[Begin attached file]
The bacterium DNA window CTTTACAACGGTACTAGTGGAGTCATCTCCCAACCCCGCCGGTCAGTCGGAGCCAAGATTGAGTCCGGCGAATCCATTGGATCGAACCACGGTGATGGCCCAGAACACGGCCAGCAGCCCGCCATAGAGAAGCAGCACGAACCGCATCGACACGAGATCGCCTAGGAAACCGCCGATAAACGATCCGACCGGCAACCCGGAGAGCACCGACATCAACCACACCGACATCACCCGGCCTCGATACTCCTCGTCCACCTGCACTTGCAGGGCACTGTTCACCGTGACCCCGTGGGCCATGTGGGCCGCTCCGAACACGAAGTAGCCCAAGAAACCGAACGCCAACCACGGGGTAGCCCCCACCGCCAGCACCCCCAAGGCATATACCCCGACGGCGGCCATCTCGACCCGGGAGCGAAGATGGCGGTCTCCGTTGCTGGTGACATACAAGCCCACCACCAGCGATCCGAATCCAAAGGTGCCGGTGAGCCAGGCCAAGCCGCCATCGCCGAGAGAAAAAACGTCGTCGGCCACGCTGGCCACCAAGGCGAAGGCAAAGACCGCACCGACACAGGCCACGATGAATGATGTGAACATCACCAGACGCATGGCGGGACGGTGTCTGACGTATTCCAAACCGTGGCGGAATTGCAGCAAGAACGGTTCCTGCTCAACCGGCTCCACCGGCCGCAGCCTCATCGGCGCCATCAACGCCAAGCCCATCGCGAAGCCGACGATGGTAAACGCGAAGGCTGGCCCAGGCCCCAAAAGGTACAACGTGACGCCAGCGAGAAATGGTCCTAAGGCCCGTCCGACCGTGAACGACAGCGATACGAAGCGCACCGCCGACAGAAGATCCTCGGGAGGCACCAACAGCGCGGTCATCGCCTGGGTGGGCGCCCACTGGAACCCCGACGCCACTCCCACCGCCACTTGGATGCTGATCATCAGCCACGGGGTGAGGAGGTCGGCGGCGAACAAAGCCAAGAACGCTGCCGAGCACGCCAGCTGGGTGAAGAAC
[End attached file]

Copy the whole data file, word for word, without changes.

The bacterium DNA window CTTTACAACGGTACTAGTGGAGTCATCTCCCAACCCCGCCGGTCAGTCGGAGCCAAGATTGAGTCCGGCGAATCCATTGGATCGAACCACGGTGATGGCCCAGAACACGGCCAGCAGCCCGCCATAGAGAAGCAGCACGAACCGCATCGACACGAGATCGCCTAGGAAACCGCCGATAAACGATCCGACCGGCAACCCGGAGAGCACCGACATCAACCACACCGACATCACCCGGCCTCGATACTCCTCGTCCACCTGCACTTGCAGGGCACTGTTCACCGTGACCCCGTGGGCCATGTGGGCCGCTCCGAACACGAAGTAGCCCAAGAAACCGAACGCCAACCACGGGGTAGCCCCCACCGCCAGCACCCCCAAGGCATATACCCCGACGGCGGCCATCTCGACCCGGGAGCGAAGATGGCGGTCTCCGTTGCTGGTGACATACAAGCCCACCACCAGCGATCCGAATCCAAAGGTGCCGGTGAGCCAGGCCAAGCCGCCATCGCCGAGAGAAAAAACGTCGTCGGCCACGCTGGCCACCAAGGCGAAGGCAAAGACCGCACCGACACAGGCCACGATGAATGATGTGAACATCACCAGACGCATGGCGGGACGGTGTCTGACGTATTCCAAACCGTGGCGGAATTGCAGCAAGAACGGTTCCTGCTCAACCGGCTCCACCGGCCGCAGCCTCATCGGCGCCATCAACGCCAAGCCCATCGCGAAGCCGACGATGGTAAACGCGAAGGCTGGCCCAGGCCCCAAAAGGTACAACGTGACGCCAGCGAGAAATGGTCCTAAGGCCCGTCCGACCGTGAACGACAGCGATACGAAGCGCACCGCCGACAGAAGATCCTCGGGAGGCACCAACAGCGCGGTCATCGCCTGGGTGGGCGCCCACTGGAACCCCGACGCCACTCCCACCGCCACTTGGATGCTGATCATCAGCCACGGGGTGAGGAGGTCGGCGGCGAACAAAGCCAAGAACGCTGCCGAGCACGCCAGCTGGGTGAAGAAC